Eventually, she would marry and have two daughters.

I would meet her for drinks a few years ago when she was visiting in my area. Her former hook-up lifestyle came up in conversation. This was not the life she wanted for her daughters.

As to the loss of power, I wouldn’t want to go back to the era where women were treated as possessions or a man felt he had to marry a women who became pregnant (then would abuse her), but I do think something can be said for waiting a bit before having sex. People tend to appreciate something they have to work for a little bit more.

This quote from Terry Tempest William’s book When Women Were Birds is a good example of why the hook-up experience is different for a woman than a man:
Because what every woman knows each month when she bleeds is, I am not pregnant. Because what every woman understands each time she makes love is, Life could be in the making now. Which is why when a woman allows a man to enter her, it is not just a physical act, but an act of surrendering to the possibility that her life may no longer be hers alone. Because until she bleeds, she will check her womb every day for the stirrings of life. Because until she bleeds, she wonders if her life will be one or two or three. Because until she bleeds, she imagines every possibility from pleasure to pain to birth to death and how she will do what she needs to do, and until she bleeds, she will worry endlessly, until she bleeds.
Today’s question again comes from The Reading Group Guides discussion questions for Wonder Women:

Compared to women who courted and married before the sexual revolution, do unmarried women today do a better or worse job managing love, money, and sex in the context of their relationships? Do you agree with Spar that greater sexual freedom has meant a loss of power for women? Have men lost anything?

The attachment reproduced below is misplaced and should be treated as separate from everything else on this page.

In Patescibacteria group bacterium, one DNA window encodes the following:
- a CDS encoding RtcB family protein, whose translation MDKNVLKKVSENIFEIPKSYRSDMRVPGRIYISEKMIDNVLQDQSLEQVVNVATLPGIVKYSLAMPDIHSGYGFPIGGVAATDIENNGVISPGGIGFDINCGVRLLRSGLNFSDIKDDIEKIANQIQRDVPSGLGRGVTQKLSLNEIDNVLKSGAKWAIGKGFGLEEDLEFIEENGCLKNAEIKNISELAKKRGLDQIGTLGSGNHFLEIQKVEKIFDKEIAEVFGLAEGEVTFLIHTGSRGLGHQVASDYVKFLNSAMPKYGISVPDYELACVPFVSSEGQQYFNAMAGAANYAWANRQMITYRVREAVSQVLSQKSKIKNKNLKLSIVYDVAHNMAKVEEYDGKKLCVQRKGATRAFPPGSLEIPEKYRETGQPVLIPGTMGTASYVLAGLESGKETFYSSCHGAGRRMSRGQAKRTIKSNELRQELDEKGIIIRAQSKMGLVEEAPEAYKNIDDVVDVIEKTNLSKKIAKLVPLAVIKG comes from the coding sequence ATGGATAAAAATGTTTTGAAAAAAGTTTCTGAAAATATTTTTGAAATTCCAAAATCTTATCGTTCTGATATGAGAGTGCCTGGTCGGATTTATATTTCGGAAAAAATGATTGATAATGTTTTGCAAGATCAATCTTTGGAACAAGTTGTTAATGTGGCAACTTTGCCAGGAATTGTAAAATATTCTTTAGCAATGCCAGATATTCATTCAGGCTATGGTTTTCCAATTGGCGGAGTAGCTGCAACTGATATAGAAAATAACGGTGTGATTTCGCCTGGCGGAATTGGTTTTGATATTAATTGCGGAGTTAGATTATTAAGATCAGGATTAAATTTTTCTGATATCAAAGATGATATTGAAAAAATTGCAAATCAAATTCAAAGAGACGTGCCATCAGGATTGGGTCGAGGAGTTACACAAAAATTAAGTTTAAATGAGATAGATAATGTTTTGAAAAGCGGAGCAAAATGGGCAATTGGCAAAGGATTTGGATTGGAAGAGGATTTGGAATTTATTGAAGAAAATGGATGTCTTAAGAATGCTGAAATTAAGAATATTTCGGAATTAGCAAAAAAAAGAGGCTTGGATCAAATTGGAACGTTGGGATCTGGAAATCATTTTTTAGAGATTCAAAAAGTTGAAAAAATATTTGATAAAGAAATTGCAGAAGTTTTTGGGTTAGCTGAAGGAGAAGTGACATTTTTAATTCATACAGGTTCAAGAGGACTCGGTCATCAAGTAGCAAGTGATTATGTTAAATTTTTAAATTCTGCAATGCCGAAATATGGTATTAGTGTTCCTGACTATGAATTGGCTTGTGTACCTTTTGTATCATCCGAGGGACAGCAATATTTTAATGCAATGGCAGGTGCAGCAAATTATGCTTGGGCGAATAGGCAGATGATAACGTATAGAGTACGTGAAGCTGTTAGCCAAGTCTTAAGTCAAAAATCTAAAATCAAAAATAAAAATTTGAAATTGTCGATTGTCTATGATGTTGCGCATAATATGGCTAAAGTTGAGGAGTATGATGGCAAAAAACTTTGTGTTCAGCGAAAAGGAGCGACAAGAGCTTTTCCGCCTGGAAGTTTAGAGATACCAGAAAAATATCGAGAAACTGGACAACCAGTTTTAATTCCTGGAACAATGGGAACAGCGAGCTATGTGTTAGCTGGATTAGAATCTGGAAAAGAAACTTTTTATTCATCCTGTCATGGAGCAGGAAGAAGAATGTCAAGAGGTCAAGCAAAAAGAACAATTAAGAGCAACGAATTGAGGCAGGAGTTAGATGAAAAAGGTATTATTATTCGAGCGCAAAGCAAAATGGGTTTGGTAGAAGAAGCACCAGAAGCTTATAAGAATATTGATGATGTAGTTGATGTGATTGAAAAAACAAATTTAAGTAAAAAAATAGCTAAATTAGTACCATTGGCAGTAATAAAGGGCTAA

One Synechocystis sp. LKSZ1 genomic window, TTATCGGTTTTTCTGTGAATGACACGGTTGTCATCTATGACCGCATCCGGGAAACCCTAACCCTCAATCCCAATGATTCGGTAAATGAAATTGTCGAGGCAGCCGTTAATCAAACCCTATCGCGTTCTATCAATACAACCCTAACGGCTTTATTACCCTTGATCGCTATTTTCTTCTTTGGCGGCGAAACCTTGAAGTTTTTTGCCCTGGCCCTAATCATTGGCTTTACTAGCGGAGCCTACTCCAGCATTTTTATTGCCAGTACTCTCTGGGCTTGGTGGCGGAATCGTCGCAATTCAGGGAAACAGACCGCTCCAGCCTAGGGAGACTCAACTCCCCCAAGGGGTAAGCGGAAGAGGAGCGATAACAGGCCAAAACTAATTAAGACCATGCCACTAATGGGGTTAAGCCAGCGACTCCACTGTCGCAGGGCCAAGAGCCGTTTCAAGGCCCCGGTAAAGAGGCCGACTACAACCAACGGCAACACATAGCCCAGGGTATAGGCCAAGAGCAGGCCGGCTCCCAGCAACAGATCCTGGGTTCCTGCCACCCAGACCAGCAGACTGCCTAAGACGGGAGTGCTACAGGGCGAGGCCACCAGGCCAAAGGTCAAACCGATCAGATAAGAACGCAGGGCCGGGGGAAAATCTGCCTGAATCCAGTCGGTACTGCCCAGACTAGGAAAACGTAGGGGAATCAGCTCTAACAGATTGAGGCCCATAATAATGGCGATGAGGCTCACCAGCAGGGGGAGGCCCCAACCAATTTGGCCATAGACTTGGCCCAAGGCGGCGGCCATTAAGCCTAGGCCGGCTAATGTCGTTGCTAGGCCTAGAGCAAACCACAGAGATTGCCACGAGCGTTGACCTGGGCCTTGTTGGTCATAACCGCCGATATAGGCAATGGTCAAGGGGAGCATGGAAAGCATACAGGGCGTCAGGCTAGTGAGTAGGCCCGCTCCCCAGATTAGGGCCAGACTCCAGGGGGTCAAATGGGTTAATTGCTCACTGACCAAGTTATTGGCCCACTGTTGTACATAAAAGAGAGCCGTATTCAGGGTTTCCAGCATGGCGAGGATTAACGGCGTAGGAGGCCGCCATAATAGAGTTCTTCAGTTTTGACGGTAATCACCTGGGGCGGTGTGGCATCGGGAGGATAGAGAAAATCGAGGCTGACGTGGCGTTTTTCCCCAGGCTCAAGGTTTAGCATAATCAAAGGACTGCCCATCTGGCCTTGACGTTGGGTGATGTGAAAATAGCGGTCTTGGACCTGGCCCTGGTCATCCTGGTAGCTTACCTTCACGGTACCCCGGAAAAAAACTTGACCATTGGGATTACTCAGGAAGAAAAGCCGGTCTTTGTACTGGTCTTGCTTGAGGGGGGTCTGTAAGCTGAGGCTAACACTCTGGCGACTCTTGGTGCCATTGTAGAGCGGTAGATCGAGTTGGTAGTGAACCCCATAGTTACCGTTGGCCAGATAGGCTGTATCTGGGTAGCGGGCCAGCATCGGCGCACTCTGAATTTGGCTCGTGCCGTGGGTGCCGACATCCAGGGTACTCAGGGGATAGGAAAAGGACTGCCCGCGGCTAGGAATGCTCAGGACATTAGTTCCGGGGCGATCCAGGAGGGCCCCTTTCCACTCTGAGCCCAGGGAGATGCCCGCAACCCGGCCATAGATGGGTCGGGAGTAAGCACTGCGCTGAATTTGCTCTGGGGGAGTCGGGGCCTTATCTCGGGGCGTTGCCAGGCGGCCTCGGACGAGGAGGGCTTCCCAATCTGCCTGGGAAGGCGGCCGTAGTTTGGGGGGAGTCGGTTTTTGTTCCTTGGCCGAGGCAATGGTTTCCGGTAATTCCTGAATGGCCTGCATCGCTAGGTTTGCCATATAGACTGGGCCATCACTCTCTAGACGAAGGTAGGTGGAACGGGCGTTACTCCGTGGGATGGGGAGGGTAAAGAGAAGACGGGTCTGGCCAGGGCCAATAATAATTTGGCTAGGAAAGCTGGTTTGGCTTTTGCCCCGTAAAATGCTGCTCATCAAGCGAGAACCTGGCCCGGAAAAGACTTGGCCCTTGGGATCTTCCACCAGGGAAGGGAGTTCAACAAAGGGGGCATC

1. I definitely agree with the writers. "Sexual freedom" isn't that freeing for women, mainly because we seek an emotional currency in a physical exchange. And in response to your question, I don't believe men have lost a thing. :-/ Great read and great points. I look forward to hearing more!

    (Your SITS tribe member)

  2. Bullshit like this had me feeling like there was something wrong with me for years!

    I am not an emotional woman. I can have sex with people and not want a relationship with it. As a mature adult, I can give & accept rejection. I don't regret any casual sexual relations that I've had. My college experience wasn't crazy (isn't this beyond stereotype now??)

    Yet, I always heard in the media that women want relationships and women are dependent on men and women can't "just" have sex unless it means something. If that's true... then am I not a woman?

    Thankfully, I started listening to Dan Savage's podcast and reading other similar sources. And you know what, there are women out there who aren't emotionally dependent on relationships. We do exist! Some women, can "just" have sex without wanting anything! And our freedoms certainly aren't being limited.

  3. i disagree that the hookup culture is less empowering than generations ago. the plight of women lessens as time goes on. i would certainly rather be a woman raised today, than june cleaver who while apparently happily married, was essentially the property of her husband. women's identity in the past was completely shaped by who she married and who would take care of her. it's not like that anymore. and yes, while women do hookup and it's not exactly what she is genuinely looking for, i think the trade-off is marginal.